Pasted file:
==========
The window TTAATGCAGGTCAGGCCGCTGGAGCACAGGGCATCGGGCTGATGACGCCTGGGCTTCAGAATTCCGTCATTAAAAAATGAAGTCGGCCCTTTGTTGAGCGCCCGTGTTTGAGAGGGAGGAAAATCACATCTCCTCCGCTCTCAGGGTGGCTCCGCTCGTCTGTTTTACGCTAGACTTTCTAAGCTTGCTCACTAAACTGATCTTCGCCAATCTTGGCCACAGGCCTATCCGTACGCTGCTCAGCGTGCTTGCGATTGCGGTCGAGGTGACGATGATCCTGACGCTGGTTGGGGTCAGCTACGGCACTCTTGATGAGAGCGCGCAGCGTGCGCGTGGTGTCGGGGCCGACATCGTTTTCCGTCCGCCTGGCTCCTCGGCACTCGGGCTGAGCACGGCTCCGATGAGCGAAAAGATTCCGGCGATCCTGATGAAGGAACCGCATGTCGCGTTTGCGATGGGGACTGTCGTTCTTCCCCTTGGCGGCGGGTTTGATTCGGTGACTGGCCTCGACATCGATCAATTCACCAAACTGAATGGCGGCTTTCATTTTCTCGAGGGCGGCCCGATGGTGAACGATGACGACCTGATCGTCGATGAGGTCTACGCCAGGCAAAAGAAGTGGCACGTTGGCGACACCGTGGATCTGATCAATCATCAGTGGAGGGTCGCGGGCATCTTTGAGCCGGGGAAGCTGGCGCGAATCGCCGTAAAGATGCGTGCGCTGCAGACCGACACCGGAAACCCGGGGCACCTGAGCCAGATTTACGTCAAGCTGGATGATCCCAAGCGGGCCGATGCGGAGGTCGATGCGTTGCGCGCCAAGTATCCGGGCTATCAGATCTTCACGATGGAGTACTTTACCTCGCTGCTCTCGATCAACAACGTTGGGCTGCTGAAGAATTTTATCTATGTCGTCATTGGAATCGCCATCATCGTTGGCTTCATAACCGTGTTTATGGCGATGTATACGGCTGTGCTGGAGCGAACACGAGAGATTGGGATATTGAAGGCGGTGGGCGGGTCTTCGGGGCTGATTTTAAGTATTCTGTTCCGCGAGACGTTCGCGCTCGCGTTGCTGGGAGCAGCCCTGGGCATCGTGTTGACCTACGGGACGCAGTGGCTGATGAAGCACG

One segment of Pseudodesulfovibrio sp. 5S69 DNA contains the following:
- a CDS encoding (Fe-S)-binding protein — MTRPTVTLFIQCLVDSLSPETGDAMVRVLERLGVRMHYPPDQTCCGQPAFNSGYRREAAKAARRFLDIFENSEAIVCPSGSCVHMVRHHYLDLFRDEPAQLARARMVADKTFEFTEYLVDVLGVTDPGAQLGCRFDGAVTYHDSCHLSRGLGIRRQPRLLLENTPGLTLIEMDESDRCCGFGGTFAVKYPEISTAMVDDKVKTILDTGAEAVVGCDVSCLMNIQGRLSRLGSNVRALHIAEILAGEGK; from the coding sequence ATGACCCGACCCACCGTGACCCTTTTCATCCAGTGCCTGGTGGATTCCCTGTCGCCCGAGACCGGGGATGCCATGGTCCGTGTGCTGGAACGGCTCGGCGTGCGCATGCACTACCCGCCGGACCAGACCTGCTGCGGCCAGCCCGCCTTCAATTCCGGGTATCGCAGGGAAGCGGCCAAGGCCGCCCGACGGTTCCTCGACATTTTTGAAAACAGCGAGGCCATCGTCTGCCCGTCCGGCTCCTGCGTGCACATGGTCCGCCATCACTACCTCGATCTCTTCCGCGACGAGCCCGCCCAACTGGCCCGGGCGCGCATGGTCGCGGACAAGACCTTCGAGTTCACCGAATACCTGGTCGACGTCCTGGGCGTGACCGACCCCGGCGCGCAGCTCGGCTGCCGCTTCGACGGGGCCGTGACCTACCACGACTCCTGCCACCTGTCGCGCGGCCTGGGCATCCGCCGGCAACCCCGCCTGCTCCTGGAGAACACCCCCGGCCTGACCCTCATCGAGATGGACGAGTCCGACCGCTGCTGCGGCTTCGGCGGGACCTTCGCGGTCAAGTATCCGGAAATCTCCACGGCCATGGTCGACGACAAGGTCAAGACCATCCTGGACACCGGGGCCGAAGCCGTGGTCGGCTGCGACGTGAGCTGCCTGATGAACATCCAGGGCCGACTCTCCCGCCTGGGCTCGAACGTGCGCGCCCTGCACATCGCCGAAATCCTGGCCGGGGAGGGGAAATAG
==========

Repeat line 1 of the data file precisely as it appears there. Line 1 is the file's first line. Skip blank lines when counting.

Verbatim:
The window TTAATGCAGGTCAGGCCGCTGGAGCACAGGGCATCGGGCTGATGACGCCTGGGCTTCAGAATTCCGTCATTAAAAAATGAAGTCGGCCCTTTGTTGAGCGCCCGTGTTTGAGAGGGAGGAAAATCACATCTCCTCCGCTCTCAGGGTGGCTCCGCTCGTCTGTTTTACGCTAGACTTTCTAAGCTTGCTCACTAAACTGATCTTCGCCAATCTTGGCCACAGGCCTATCCGTACGCTGCTCAGCGTGCTTGCGATTGCGGTCGAGGTGACGATGATCCTGACGCTGGTTGGGGTCAGCTACGGCACTCTTGATGAGAGCGCGCAGCGTGCGCGTGGTGTCGGGGCCGACATCGTTTTCCGTCCGCCTGGCTCCTCGGCACTCGGGCTGAGCACGGCTCCGATGAGCGAAAAGATTCCGGCGATCCTGATGAAGGAACCGCATGTCGCGTTTGCGATGGGGACTGTCGTTCTTCCCCTTGGCGGCGGGTTTGATTCGGTGACTGGCCTCGACATCGATCAATTCACCAAACTGAATGGCGGCTTTCATTTTCTCGAGGGCGGCCCGATGGTGAACGATGACGACCTGATCGTCGATGAGGTCTACGCCAGGCAAAAGAAGTGGCACGTTGGCGACACCGTGGATCTGATCAATCATCAGTGGAGGGTCGCGGGCATCTTTGAGCCGGGGAAGCTGGCGCGAATCGCCGTAAAGATGCGTGCGCTGCAGACCGACACCGGAAACCCGGGGCACCTGAGCCAGATTTACGTCAAGCTGGATGATCCCAAGCGGGCCGATGCGGAGGTCGATGCGTTGCGCGCCAAGTATCCGGGCTATCAGATCTTCACGATGGAGTACTTTACCTCGCTGCTCTCGATCAACAACGTTGGGCTGCTGAAGAATTTTATCTATGTCGTCATTGGAATCGCCATCATCGTTGGCTTCATAACCGTGTTTATGGCGATGTATACGGCTGTGCTGGAGCGAACACGAGAGATTGGGATATTGAAGGCGGTGGGCGGGTCTTCGGGGCTGATTTTAAGTATTCTGTTCCGCGAGACGTTCGCGCTCGCGTTGCTGGGAGCAGCCCTGGGCATCGTGTTGACCTACGGGACGCAGTGGCTGATGAAGCACG